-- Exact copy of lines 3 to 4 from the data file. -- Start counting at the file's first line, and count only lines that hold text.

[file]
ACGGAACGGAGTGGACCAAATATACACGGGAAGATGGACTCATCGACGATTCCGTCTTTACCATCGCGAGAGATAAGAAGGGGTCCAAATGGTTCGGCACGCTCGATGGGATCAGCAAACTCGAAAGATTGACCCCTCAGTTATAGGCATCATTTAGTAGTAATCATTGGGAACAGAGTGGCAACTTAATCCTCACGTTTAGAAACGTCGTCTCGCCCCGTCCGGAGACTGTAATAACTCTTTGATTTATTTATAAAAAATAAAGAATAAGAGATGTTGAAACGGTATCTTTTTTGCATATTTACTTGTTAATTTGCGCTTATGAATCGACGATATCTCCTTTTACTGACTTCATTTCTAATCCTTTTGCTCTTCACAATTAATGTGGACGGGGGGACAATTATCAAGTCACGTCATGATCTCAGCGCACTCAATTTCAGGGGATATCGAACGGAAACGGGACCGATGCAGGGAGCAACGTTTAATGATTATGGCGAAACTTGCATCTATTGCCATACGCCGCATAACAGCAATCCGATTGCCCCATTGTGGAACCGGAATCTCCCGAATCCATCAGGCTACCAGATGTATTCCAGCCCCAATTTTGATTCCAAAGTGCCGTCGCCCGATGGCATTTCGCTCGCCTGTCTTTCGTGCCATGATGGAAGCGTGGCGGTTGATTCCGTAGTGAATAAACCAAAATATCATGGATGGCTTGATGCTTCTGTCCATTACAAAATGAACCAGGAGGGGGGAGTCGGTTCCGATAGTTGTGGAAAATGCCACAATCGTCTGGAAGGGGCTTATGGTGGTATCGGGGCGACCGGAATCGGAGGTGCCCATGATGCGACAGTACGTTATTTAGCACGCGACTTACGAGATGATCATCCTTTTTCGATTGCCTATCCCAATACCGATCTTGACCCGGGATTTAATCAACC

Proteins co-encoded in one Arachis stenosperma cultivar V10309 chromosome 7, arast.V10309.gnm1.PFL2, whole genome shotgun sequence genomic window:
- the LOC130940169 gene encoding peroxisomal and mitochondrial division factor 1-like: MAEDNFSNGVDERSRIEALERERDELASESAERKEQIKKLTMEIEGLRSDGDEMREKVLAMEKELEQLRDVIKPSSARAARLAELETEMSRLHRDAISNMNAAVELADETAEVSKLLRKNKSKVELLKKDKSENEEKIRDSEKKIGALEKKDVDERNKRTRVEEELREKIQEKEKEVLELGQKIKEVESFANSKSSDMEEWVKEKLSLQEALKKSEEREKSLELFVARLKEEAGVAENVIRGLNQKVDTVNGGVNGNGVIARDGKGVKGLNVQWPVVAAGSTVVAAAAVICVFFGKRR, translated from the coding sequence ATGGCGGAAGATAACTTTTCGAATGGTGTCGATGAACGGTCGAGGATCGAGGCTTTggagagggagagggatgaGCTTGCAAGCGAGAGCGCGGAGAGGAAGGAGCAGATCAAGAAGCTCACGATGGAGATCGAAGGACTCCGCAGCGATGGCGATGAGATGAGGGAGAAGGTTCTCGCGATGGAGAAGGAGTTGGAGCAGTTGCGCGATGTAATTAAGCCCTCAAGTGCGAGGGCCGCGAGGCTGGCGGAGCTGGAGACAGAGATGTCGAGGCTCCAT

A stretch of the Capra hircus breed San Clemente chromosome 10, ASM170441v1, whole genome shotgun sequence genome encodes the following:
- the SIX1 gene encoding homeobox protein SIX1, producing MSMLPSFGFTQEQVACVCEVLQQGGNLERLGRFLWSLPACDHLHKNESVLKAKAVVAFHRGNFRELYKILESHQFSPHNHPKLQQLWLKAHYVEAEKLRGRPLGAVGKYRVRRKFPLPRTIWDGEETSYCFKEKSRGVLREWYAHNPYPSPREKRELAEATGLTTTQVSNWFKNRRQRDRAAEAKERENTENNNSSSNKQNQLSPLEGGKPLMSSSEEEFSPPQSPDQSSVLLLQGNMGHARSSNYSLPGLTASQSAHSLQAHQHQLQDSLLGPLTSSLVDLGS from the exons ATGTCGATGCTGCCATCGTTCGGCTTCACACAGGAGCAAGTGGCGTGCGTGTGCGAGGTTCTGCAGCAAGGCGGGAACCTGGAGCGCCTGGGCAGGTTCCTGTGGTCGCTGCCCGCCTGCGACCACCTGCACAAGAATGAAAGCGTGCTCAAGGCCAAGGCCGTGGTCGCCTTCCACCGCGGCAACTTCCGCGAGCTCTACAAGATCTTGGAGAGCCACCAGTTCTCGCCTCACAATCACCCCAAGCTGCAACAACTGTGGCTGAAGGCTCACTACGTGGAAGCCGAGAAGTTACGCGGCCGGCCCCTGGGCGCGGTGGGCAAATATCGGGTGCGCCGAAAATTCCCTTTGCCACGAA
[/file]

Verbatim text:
- the LOC130940169 gene encoding peroxisomal and mitochondrial division factor 1-like: MAEDNFSNGVDERSRIEALERERDELASESAERKEQIKKLTMEIEGLRSDGDEMREKVLAMEKELEQLRDVIKPSSARAARLAELETEMSRLHRDAISNMNAAVELADETAEVSKLLRKNKSKVELLKKDKSENEEKIRDSEKKIGALEKKDVDERNKRTRVEEELREKIQEKEKEVLELGQKIKEVESFANSKSSDMEEWVKEKLSLQEALKKSEEREKSLELFVARLKEEAGVAENVIRGLNQKVDTVNGGVNGNGVIARDGKGVKGLNVQWPVVAAGSTVVAAAAVICVFFGKRR, translated from the coding sequence ATGGCGGAAGATAACTTTTCGAATGGTGTCGATGAACGGTCGAGGATCGAGGCTTTggagagggagagggatgaGCTTGCAAGCGAGAGCGCGGAGAGGAAGGAGCAGATCAAGAAGCTCACGATGGAGATCGAAGGACTCCGCAGCGATGGCGATGAGATGAGGGAGAAGGTTCTCGCGATGGAGAAGGAGTTGGAGCAGTTGCGCGATGTAATTAAGCCCTCAAGTGCGAGGGCCGCGAGGCTGGCGGAGCTGGAGACAGAGATGTCGAGGCTCCAT

A stretch of the Capra hircus breed San Clemente chromosome 10, ASM170441v1, whole genome shotgun sequence genome encodes the following: